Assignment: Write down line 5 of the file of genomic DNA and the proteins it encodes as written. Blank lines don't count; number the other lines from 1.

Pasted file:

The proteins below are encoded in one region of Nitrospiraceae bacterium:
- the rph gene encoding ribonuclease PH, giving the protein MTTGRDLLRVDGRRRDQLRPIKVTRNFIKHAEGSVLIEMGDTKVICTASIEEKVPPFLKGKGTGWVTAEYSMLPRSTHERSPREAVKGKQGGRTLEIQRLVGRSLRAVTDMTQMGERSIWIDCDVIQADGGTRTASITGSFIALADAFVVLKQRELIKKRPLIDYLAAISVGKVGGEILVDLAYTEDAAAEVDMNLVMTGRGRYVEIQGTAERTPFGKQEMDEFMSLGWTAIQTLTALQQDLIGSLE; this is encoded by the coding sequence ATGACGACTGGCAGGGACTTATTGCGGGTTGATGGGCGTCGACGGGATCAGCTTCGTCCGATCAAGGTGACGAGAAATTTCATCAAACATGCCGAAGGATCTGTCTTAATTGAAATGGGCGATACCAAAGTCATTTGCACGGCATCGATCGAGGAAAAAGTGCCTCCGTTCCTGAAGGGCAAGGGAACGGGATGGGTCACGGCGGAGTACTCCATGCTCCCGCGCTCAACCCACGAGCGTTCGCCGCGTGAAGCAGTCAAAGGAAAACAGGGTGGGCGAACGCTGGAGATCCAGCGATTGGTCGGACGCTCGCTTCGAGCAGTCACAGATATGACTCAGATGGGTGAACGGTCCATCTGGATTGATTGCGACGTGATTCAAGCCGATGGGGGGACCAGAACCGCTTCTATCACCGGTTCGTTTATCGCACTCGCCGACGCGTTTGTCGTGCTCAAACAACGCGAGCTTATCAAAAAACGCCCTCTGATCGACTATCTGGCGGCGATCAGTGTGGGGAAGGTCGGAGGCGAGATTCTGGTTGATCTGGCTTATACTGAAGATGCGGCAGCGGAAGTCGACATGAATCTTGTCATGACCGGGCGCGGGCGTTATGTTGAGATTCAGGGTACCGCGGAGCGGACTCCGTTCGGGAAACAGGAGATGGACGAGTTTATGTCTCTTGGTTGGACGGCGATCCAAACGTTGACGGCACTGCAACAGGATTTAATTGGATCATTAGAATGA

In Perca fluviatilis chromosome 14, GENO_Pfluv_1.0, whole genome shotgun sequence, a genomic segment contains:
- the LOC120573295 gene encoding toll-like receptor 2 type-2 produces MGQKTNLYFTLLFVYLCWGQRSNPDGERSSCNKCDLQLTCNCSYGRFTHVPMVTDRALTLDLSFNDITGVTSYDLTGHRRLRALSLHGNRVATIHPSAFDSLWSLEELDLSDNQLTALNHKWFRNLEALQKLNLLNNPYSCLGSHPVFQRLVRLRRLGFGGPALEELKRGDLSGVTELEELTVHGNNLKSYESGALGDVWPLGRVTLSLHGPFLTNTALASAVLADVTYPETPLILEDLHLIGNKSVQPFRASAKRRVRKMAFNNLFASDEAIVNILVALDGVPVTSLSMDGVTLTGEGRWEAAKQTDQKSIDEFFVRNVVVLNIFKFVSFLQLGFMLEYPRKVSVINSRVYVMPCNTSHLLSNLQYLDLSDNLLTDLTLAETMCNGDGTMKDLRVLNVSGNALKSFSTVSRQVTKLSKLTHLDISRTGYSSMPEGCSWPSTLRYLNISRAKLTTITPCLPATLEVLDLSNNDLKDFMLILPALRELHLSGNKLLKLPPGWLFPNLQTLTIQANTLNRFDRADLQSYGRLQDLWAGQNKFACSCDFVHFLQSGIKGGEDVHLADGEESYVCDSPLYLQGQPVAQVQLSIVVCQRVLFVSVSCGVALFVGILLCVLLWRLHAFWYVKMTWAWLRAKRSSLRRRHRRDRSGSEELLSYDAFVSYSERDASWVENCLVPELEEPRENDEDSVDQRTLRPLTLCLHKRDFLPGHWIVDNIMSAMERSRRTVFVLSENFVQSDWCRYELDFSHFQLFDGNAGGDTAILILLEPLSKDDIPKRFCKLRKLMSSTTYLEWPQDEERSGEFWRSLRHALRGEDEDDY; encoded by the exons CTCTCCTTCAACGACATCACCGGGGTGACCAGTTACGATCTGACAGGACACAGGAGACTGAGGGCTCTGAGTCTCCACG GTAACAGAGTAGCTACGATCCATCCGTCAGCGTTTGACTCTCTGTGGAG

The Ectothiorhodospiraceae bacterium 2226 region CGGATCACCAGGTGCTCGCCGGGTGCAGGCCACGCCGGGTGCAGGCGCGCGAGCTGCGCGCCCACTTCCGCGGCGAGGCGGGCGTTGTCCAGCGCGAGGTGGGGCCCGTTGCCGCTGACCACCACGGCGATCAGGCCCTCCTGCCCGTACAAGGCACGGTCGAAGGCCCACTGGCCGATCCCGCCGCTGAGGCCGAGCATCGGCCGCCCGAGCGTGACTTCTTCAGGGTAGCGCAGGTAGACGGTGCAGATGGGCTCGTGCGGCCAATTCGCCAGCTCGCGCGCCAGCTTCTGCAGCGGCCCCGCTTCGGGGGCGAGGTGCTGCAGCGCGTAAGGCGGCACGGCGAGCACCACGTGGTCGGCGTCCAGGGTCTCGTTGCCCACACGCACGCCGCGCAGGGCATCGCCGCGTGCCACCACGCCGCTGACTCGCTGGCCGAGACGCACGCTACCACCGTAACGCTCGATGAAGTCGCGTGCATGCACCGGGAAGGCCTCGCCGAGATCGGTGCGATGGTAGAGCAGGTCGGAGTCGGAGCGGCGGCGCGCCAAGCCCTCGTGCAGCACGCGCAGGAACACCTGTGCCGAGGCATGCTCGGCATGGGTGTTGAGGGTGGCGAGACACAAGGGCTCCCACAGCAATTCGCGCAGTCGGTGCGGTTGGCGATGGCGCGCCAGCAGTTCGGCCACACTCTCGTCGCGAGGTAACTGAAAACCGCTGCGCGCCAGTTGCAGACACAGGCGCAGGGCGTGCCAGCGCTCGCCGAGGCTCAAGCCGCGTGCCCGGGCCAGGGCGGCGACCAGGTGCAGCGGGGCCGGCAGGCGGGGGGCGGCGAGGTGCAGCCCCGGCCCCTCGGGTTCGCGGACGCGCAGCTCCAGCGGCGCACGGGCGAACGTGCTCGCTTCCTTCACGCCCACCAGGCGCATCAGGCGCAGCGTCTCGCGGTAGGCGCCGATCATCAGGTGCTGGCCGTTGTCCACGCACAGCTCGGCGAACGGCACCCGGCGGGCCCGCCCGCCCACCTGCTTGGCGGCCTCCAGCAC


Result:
The Ectothiorhodospiraceae bacterium 2226 region CGGATCACCAGGTGCTCGCCGGGTGCAGGCCACGCCGGGTGCAGGCGCGCGAGCTGCGCGCCCACTTCCGCGGCGAGGCGGGCGTTGTCCAGCGCGAGGTGGGGCCCGTTGCCGCTGACCACCACGGCGATCAGGCCCTCCTGCCCGTACAAGGCACGGTCGAAGGCCCACTGGCCGATCCCGCCGCTGAGGCCGAGCATCGGCCGCCCGAGCGTGACTTCTTCAGGGTAGCGCAGGTAGACGGTGCAGATGGGCTCGTGCGGCCAATTCGCCAGCTCGCGCGCCAGCTTCTGCAGCGGCCCCGCTTCGGGGGCGAGGTGCTGCAGCGCGTAAGGCGGCACGGCGAGCACCACGTGGTCGGCGTCCAGGGTCTCGTTGCCCACACGCACGCCGCGCAGGGCATCGCCGCGTGCCACCACGCCGCTGACTCGCTGGCCGAGACGCACGCTACCACCGTAACGCTCGATGAAGTCGCGTGCATGCACCGGGAAGGCCTCGCCGAGATCGGTGCGATGGTAGAGCAGGTCGGAGTCGGAGCGGCGGCGCGCCAAGCCCTCGTGCAGCACGCGCAGGAACACCTGTGCCGAGGCATGCTCGGCATGGGTGTTGAGGGTGGCGAGACACAAGGGCTCCCACAGCAATTCGCGCAGTCGGTGCGGTTGGCGATGGCGCGCCAGCAGTTCGGCCACACTCTCGTCGCGAGGTAACTGAAAACCGCTGCGCGCCAGTTGCAGACACAGGCGCAGGGCGTGCCAGCGCTCGCCGAGGCTCAAGCCGCGTGCCCGGGCCAGGGCGGCGACCAGGTGCAGCGGGGCCGGCAGGCGGGGGGCGGCGAGGTGCAGCCCCGGCCCCTCGGGTTCGCGGACGCGCAGCTCCAGCGGCGCACGGGCGAACGTGCTCGCTTCCTTCACGCCCACCAGGCGCATCAGGCGCAGCGTCTCGCGGTAGGCGCCGATCATCAGGTGCTGGCCGTTGTCCACGCACAGCTCGGCGAACGGCACCCGGCGGGCCCGCCCGCCCACCTGCTTGGCGGCCTCCAGCAC